MT: Describe the experience of producing Outside the Lines and ESPN News.
RK: I actually had the great fortune of being brought into ESPN at the level of senior coordinating producer. It meant that I did oversee production though I didn’t have to line produce. That was a good thing because as a 22 yr. newspaper veteran, I was spectacularly unqualified to line produce. I was able to direct the conversations and help put people in a position to succeed, get people with different sources to make the reporting richer and implement story lines that might not have been produced.
I was able to direct conversations with a sense of purpose. It was great. Not everyone gets to start at this level so I was very blessed. Coming to a show like Outside the Lines where you have truly committed journalists in a television environment who were gracious enough to help me understand the difference between newspapers and television. They were also open to hear my ideas of how television can change. It was a really nice opportunity to start.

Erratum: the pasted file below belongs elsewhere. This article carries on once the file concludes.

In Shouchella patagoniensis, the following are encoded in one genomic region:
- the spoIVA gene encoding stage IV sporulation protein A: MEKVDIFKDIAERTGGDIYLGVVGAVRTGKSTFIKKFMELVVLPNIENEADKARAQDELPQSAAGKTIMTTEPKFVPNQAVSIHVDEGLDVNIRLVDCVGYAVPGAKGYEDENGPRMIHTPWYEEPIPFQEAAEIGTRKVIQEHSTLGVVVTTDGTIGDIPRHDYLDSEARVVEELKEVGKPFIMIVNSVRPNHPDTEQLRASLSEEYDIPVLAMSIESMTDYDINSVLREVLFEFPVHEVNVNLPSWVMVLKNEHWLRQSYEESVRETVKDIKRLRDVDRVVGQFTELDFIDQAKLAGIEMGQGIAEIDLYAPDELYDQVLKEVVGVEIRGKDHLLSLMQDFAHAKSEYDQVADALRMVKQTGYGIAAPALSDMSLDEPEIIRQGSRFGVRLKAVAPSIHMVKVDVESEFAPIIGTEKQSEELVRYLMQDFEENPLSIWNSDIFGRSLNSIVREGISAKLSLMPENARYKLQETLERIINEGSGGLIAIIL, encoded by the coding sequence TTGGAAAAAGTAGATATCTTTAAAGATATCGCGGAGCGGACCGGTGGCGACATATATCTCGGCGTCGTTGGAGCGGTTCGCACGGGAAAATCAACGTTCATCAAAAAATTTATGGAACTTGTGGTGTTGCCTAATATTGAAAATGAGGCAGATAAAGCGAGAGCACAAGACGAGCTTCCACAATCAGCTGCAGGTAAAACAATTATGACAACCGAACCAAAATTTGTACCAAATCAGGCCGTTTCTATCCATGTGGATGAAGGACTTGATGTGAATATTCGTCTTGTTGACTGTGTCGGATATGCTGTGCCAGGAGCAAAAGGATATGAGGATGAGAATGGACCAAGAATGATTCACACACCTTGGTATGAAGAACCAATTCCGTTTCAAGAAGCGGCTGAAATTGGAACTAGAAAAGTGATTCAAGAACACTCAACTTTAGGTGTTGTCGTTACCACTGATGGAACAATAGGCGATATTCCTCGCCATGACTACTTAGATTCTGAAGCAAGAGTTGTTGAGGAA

After Outside the Lines, I picked up golf (overseeing coverage) for a year. I joined oversight of ESPN News with Bary Sacks–Senior Coordinating Producer in studio production two years ago. Again, that was a great opportunity to work at a high level–overseeing a really important network. It is a network that has a completely different mission from ESPN and ESPN2. It takes that mission very seriously and really works to satisfy the fans 24/7.
Then last year I had the great experience of overseeing our studio NBA coverage.
It’s different from news papering. There’s a level of discourse. There’s a sense of urgency timing wise. There’s a level of invectives that has to take place in a much narrow window–given what it takes to produce high quality television. It’s fairly dynamic man, I really loved working in TV. One of the nice things about where I entered the Internet space is that I don’t have to abandon that because video, radio pod-cast and telling stories beyond subject and verb are a major part of what ESPN.com is doing and will do in the future.
MT: Speak about the importance of having video on your site. It seems having some sort of video feature (implemented) is really blowing up on the web. Could you pigeon hole why you think that is?
RK: Well, I think the really cool thing about this Internet space that your site and so many other sites have come to, is that there’s this awareness that it’s not really about how we choose to deliver a story. It’s about being present for the audience out there that’s going to determine how he or she wants to consume stuff. Not just how..but when.